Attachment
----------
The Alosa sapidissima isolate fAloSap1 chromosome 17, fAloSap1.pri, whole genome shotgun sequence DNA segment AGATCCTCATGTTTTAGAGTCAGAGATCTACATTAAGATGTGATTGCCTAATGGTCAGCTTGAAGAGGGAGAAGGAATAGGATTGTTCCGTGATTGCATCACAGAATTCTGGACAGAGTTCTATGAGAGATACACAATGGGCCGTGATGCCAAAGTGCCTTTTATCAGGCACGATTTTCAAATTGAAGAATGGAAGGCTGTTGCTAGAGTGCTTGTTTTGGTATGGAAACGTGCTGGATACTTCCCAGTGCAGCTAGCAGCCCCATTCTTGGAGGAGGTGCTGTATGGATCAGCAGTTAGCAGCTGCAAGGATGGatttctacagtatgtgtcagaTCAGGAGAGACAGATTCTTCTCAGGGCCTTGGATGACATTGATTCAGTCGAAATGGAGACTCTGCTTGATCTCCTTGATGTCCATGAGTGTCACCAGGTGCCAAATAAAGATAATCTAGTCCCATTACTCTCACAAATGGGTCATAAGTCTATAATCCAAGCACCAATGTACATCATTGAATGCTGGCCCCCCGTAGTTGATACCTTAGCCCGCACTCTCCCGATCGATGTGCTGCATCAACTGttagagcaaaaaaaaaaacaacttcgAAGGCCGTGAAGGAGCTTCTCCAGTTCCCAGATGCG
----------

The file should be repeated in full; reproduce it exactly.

The Alosa sapidissima isolate fAloSap1 chromosome 17, fAloSap1.pri, whole genome shotgun sequence DNA segment AGATCCTCATGTTTTAGAGTCAGAGATCTACATTAAGATGTGATTGCCTAATGGTCAGCTTGAAGAGGGAGAAGGAATAGGATTGTTCCGTGATTGCATCACAGAATTCTGGACAGAGTTCTATGAGAGATACACAATGGGCCGTGATGCCAAAGTGCCTTTTATCAGGCACGATTTTCAAATTGAAGAATGGAAGGCTGTTGCTAGAGTGCTTGTTTTGGTATGGAAACGTGCTGGATACTTCCCAGTGCAGCTAGCAGCCCCATTCTTGGAGGAGGTGCTGTATGGATCAGCAGTTAGCAGCTGCAAGGATGGatttctacagtatgtgtcagaTCAGGAGAGACAGATTCTTCTCAGGGCCTTGGATGACATTGATTCAGTCGAAATGGAGACTCTGCTTGATCTCCTTGATGTCCATGAGTGTCACCAGGTGCCAAATAAAGATAATCTAGTCCCATTACTCTCACAAATGGGTCATAAGTCTATAATCCAAGCACCAATGTACATCATTGAATGCTGGCCCCCCGTAGTTGATACCTTAGCCCGCACTCTCCCGATCGATGTGCTGCATCAACTGttagagcaaaaaaaaaaacaacttcgAAGGCCGTGAAGGAGCTTCTCCAGTTCCCAGATGCG